By Lauren Zumbach and John Byrne
7:27 AM CDT, October 24, 2013
Mayor Rahm Emanuel's vision of Chicago as a bike-friendly metropolis found itself in the cross hairs of an alderman's proposal for a $25 bike tax Wednesday.
South Side Ald. Pat Dowell, 3rd, floated a plan to charge bike owners an annual $25 registration fee as a way to raise millions of dollars next year and provide an alternative to the mayor's proposal to hike cable television taxes to bring in about $9 million. Dowell also said she wants to require bikers to take a "rules of the road" safety class.
Emanuel, who this month led a bicycle tour of the Logan Square neighborhood as part of Chicago Ideas Week, said he would look at Dowell's plan. But he then linked his pro-cyclist agenda with recent success in drawing technology firms to the city, and essentially laid out why he almost certainly won't support the idea.
"The two are not correlated, but it's not an accident Google and Motorola decided to move their headquarters where the first protected bike lane went, and also where you have a good mass transit stop," Emanuel said in a meeting with the Tribune editorial board after unveiling his proposed 2014 budget.
"She can propose it. It's her idea. But I would argue I don't think that's the right way to go," Emanuel said.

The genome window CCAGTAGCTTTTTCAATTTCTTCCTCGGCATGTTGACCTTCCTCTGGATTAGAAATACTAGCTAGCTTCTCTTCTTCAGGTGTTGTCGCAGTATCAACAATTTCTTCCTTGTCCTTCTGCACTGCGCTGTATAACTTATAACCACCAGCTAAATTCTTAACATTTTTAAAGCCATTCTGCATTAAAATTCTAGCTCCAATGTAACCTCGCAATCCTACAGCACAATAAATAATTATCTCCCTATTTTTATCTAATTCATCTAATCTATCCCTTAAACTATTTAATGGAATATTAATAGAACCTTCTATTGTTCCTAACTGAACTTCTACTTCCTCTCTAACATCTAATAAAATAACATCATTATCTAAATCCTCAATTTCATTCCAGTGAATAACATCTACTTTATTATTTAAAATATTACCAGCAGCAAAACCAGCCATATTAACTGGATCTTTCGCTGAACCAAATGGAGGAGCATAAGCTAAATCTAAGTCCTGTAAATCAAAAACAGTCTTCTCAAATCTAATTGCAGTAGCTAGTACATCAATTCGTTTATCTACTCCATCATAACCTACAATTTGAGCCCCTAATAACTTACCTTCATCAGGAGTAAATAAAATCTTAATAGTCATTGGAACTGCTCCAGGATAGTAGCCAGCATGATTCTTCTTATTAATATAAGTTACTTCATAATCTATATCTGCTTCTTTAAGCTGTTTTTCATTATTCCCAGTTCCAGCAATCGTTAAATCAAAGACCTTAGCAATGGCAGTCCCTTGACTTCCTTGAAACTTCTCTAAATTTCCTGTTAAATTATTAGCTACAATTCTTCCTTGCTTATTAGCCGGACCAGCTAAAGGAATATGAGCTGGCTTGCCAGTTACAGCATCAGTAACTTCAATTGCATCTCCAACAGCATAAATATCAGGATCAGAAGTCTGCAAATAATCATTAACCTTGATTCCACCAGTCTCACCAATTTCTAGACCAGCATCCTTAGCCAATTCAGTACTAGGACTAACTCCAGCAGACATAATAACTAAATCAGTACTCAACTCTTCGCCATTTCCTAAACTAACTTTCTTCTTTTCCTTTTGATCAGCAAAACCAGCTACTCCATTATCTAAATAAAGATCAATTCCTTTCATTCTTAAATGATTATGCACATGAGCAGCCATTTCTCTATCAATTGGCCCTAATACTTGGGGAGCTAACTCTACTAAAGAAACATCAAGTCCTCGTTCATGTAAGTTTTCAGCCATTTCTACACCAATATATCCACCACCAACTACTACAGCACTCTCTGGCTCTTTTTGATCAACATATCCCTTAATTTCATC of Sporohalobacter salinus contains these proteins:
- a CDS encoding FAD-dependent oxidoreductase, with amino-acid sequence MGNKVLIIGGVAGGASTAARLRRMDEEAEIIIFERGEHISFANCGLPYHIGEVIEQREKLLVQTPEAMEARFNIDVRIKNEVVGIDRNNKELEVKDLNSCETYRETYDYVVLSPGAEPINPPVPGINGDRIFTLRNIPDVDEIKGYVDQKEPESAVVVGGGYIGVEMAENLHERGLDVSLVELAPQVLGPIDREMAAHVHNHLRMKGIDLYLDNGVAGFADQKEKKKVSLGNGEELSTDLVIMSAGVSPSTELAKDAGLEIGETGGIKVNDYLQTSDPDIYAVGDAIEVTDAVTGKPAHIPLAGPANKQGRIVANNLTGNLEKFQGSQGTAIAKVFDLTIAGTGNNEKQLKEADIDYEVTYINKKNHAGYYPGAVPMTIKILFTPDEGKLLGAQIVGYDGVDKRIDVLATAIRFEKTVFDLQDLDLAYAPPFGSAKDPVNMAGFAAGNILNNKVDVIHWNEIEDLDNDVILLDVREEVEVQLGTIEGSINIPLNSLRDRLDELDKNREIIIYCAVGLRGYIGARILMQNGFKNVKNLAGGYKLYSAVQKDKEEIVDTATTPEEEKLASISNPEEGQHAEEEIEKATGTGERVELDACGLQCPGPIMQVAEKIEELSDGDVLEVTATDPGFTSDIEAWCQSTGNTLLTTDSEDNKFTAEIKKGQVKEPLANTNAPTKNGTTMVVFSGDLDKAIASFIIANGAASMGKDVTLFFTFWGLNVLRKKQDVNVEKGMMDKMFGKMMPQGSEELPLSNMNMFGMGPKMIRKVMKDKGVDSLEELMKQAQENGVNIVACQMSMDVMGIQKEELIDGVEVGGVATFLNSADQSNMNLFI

Without the mayor's backing, Dowell's plan stands very little chance of success.
Since he took office, Emanuel has introduced protected bike lanes, increased the number of bike lanes citywide and launched the popular Divvy bike rental program.
Cyclists riding on Wednesday bike-friendly Milwaukee Avenue took a dim view of the tax idea.
Jourdon Gullett, of Chicago, said Dowell's plan seemed "a little extreme."
"Are they going to make every little kid riding down the sidewalk get one?" Gullett asked.
Ron Burke, executive director of the Active Transportation Alliance, said he doesn't know of a single U.S. city with a bicycle licensing program. While many cities have considered it, the idea is always rejected as too complicated and unlikely to generate enough revenue to cover costs, Burke said.
"We share the goal of wanting to improve safety, but we think there are better ways to achieve it," he said.
Biker Jessica Smith said she was prepared to flout the rule.
"I'd probably just ignore it," she said, laughing.
Emanuel nodded at the difficulty of enforcing such registration, especially in a city with entrenched violent crime. "I surely don't want police involved in policing whether you bought a bike license," he said.
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